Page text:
"I think it's pathetic," counters Mayer. "The gay world has really changed in that way -- and that's one of the things I think is unfortunate about where we are right now. It's a response, I think, to this progressively repressive environment of the larger body politic. But the truth is, it's a very phallus-centric community. Issues of vanity have become too significant. It wasn't quite the same thing when I was coming out."
On the other hand, a few important scenes originally cut were returned to the film, including a rooftop kiss between Farrell's Bobby and Jonathan, played by screen newcomer Dallas Roberts.
"I fought to get that kiss back in," says Mayer. "When you've got a movie that's going to be distributed by a big company like Warner Bros., there's a kind of hierarchy of power. And I think because I was a first-time filmmaker and because the material is sensitive, there were some people who were afraid of what that scene was going to be communicating. Fortunately, the powers that be chose to respect my position and trust that I really knew what story I wanted to tell. They got behind me, and for that I'm grateful."
Mayer wasn't a complete neophyte. He utilized a few sly tricks to ensure the integrity of several scenes pivotal to the film, including one in which the teenage Bobby and Jonathan -- played by Erik Smith and Harris Allan -- awkwardly engage a life-altering moment of mutual masturbation. Mayer shot the sequence without cuts, resulting in a single four and a half minute take. "I didn't want anyone to fuck with it," he says, defiantly. The result is one of the movie's most erotically charged -- and affectionately innocent -- moments, one that should stir memories in audience members, straight or gay.
"I've talked to so many straight guys who had their first experience of love with another boy," says the 51-year-old Cunningham. "Though they may both have grown up to be card-carrying practicing heterosexuals, there was still that moment with their best friend when they were fourteen."
The writer and the director forged a strong friendship during the of making of Home. "Michael and I became like blood brothers," says Cunningham. "If we were women, we would have been menstruating together." They're planning to collaborate on another film, this time from an original screenplay by Cunningham. "Our pretend title," laughs Mayer, "is Bad Fish That Walk."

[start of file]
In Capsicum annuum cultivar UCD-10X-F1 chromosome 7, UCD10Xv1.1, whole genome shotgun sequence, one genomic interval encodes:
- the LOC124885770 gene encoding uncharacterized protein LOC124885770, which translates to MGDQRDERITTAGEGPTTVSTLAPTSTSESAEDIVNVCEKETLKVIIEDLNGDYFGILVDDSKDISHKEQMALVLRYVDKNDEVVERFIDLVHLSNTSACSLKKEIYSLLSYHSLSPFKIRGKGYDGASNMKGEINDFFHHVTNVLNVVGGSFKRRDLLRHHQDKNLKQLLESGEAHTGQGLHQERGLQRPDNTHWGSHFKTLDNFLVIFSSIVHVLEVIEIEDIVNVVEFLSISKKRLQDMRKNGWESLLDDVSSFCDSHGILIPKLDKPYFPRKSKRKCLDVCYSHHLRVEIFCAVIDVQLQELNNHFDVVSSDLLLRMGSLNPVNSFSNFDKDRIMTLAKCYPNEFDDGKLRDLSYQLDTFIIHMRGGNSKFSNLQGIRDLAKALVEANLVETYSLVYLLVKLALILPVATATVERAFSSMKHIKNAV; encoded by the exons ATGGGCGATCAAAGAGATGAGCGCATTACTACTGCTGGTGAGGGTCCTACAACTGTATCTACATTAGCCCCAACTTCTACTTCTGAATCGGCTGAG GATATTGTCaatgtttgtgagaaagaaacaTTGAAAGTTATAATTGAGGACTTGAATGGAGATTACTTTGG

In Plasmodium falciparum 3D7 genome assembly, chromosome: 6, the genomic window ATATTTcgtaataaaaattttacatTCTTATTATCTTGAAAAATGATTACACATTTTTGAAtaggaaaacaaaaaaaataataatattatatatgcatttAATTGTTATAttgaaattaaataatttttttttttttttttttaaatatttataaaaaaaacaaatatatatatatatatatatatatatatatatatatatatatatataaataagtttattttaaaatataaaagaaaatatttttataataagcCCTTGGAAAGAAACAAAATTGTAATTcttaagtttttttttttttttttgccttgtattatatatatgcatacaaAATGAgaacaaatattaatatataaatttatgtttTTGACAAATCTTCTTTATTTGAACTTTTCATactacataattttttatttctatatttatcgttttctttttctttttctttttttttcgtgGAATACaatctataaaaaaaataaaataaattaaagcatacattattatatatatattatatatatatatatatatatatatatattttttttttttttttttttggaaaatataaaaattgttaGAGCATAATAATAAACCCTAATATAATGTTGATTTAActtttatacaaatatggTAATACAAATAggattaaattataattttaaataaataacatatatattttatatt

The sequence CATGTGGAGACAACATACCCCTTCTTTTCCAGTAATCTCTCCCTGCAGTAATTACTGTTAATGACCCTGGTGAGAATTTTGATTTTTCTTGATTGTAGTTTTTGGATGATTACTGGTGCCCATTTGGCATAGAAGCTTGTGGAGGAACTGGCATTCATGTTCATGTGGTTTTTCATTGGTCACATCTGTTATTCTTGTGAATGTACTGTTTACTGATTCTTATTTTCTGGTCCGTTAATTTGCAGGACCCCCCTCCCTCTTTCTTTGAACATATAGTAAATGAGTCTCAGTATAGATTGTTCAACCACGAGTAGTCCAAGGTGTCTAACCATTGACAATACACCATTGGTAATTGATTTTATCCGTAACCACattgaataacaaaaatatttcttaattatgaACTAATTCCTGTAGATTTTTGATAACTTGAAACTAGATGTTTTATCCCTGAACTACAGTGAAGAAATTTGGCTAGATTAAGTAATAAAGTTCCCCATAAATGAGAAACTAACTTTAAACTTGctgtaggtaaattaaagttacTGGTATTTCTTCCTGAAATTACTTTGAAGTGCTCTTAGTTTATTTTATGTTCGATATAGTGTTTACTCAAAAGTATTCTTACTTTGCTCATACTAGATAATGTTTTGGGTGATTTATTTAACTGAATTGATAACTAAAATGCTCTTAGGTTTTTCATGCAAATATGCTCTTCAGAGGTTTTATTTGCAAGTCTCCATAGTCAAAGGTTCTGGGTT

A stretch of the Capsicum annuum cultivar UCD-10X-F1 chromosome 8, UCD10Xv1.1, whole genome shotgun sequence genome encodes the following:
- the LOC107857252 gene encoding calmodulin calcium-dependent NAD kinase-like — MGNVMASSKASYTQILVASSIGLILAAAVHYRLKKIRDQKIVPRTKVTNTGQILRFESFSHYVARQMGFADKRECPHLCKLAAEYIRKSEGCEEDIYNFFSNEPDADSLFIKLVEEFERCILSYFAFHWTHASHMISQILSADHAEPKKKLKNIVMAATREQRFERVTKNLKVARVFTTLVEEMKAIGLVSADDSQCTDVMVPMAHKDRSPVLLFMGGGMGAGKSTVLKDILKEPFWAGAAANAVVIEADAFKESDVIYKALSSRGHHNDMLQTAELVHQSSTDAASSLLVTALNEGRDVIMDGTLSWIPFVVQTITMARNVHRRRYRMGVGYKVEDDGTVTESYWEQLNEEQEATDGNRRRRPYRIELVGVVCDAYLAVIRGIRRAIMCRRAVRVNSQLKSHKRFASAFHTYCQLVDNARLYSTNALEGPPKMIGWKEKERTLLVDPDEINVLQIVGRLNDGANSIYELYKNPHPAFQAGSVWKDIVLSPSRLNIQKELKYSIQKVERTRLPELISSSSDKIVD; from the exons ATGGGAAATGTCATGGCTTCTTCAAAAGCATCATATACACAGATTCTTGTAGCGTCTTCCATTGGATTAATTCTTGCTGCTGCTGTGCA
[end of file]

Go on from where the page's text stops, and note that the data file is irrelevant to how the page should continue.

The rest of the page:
Cunningham's second novel, Flesh and Blood, is currently being developed into a miniseries for Showtime, and the author is polishing his latest novel, Specimen Days, due out next spring. Mayer, meanwhile, is creating a new rock musical about teenage sexuality. Entitled Spring Awakening, it features a musical score by indie pop darling Duncan Sheik, who also provided the score for Home.
Cunningham, who was born in Cincinnati, Ohio, but raised in Los Angeles, and Mayer, who grew up in Rockville, Md., have had their romantic ups and downs. But both are currently in long term relationships -- Cunningham for 17 years, Mayer for seven. And both have been out for decades. Cunningham's fame, however, turned out to be difficult for his parents in ways he never could have envisioned.
"They had a hard time about my being so publicly gay," he says. "I had been out to them for a long time, but when I started to publish, I knew it was morally incumbent on me to make it very clear that I was gay to anybody that I talked to. My parents sort of felt 'Oh great, not only do we have to know you're gay, the people of Japan have to know you're gay?' It was almost like a second coming out. And it was difficult for them for a while.
"I also began to understand," he continues, "that they were upset to realize that they had raised a child who was, according to their view of things, unhappy enough to write novels. In a novel -- at least in the novels I write -- you expose your acquaintance with heartbreak and all the darkness in the world. Most people don't ever have to tell their parents about your nameless sorrows you're your disappointments in love. My parents read all about it."
As for Mayer, an engaging, youthful 44-year-old with a massive bird's nest of hair, "I've been out since I was nineteen. Coming out is the single most significant political action that a homosexual can do. For me it's always been a non-issue. And if my being gay is a problem for anyone [in the entertainment industry], then that's someone I have no interest in working with."
Mayer is not worried about being typecast as a gay film director. On the contrary, he welcomes the cause to make movies that speak to a gay audience.
"I think the only work that I would ever do is work that speaks to me, and that I feel I can get behind from an artistic and political perspective. I don't wear my politics on my sleeve so much, but if you look at my work you'll know that I've never done anything that doesn't, at the end of the day, communicate something that I can stand behind.
"To me, there's politics in everything that you do, in every work that you make, and in every choice that you make in creating the work. So it's inconceivable for me to do something that doesn't communicate my own political agenda.
"I have to tell you," he continues, his voice lowering to a confidante's whisper, "[a movie script] came across my desk -- a gay Austin powers type of thing. And my agent said, 'You should read it.' And I said, 'I'm not going to read it. I don't want to read it.' And he said, 'What if it's good?' I said, 'It can't be good -- the concept is awful. I won't do it. That's not me. I won't even spend time on those things.'
"I don't want to come off like I'm holier than thou at all," he continues. "It's just that I know what I'm capable of -- and doing a satirical version of gay stereotypes? I can't do it. Even if it's all in fun, I can't do it."
A Home at the End of the World is now playing at the Loews Cineplex Dupont and the Landmark Cinema in Bethesda, Md.
Man of the Hours -